The county Health and Human Services satellite office in Point Reyes Station will start a temporary move to a new location on Monday as the county prepares for a major remodel of the Sixth Street facility.
During construction, estimated to last 18 months, the department will offer services at the Point Reyes Public Safety Building’s community meeting room. That space, which occupies the same building as the fire station and the Marin County Sheriff’s Office substation, will be open on Mondays, Tuesdays and Thursdays. The department will also rent office space on the second floor of the Livery Stable, but clients will be routed first to the community meeting room, which is A.D.A. accessible.
County social workers and other staff provide a litany of services at the office, including evaluating people for eligibility for Medi-Cal; CalFresh; the Special Supplemental Nutrition Program for Women, Infants and Children, or WIC; in-home support services; child and family services; behavioral health services; adult protective services and more. The office, which serves roughly 300 people per month, also offers services for crime victims, said Patty Lyons, program manager for the West Marin branch.
The county said in a statement last week that staff focusing on public assistance would relocate to the Public Safety Building first, while social services, behavioral health and public health staff would move to the Livery Stable at the end of April.
Though the temporary offices represent a downsize, there will be “room for pretty much everyone to have a workstation… We’re going to manage,” Kari Beuerman, assistant director of Health and Human Services, said. There will be a makeshift lobby, a barrier for privacy and a noise machine in the community meeting room. “We’re just going to have to be creative in our scheduling,” she said. (Community groups will still be able to use the space in the evenings for meetings.)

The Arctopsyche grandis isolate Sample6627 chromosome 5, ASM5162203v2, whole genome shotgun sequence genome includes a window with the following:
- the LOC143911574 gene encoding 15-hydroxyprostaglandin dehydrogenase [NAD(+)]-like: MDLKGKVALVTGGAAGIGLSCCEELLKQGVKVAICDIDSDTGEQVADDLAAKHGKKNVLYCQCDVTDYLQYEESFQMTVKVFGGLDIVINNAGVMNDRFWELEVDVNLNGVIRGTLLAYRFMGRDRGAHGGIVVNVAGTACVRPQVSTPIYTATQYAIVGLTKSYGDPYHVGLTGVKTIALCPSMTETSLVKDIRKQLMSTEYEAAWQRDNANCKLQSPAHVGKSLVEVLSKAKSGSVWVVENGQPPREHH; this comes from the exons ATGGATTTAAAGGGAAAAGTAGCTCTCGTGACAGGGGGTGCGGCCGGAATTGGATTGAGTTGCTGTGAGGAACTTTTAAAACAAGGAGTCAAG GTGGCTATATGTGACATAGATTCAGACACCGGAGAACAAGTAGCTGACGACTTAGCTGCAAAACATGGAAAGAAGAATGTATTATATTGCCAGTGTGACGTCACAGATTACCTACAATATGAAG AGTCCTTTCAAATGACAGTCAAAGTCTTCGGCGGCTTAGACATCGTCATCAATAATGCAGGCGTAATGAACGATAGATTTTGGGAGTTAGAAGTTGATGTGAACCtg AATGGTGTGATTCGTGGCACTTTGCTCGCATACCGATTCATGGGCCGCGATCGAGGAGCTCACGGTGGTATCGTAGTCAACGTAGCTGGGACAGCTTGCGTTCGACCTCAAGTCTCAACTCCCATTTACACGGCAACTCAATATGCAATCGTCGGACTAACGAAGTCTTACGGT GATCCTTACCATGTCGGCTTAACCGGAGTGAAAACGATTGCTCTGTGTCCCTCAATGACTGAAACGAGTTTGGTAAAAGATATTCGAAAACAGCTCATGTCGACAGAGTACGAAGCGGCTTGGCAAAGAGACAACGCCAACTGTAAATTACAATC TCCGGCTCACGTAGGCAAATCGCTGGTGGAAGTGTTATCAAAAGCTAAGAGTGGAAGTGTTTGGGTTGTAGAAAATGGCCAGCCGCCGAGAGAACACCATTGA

The county says the Sixth Street building, which is over four decades old, needs seismic upgrades, improved disability access and privacy for clients. The latter is a particular concern given legal requirements from HIPPA and other sensitive information around income and health.
Storage issues were also a concern; during a hearing on a coastal permit for the remodel last summer, a county employee said one computer server was located in a restroom.
“This remodel demonstrates our commitment to providing robust service,” Ms. Beuerman said.
The project went out to bid last week, with an estimated cost of $2.5 million. Construction is expected to begin in May.
Some in the neighborhood protested the expansion plan after it was brought to the community’s attention in 2015, and even appealed the project to the Planning Commission last summer. Residents expressed concerns about community character, drainage, parking and even the necessity of a larger building. The county made some concessions to those concerns, most substantially by shrinking the proposed expansion by about 1,000 square feet.
Current plans will expand the facility from 3,070 square feet to 5,240 square feet.
At a Board of Supervisors hearing last week regarding a resolution to support immigrants in Marin, Supervisor Dennis Rodoni said he received a letter of concern about relocating the satellite to the Public Safety Building, given its proximity to the sheriff’s substation.
“I did get an email yesterday from one of our support staff... They are worried that if we do not pass this resolution that some of their clients won’t come there, because there’s a sheriff station there. I think it exemplifies what the worries are and why we need to provide some security to our communities,” he said.
The resolution, which supervisors unanimously passed, seeks to assuage concerns by directing Health and Human Services “to review its confidentiality policies to better ensure that eligible individuals are not deterred from seeking services or engaging with county services based on immigration status.”
Ms. Beuerman said the department was “pleased to have so much support from the fire chief and the Sheriff’s Office,” and said the proximity would be “a great opportunity to demonstrate” that support to the community.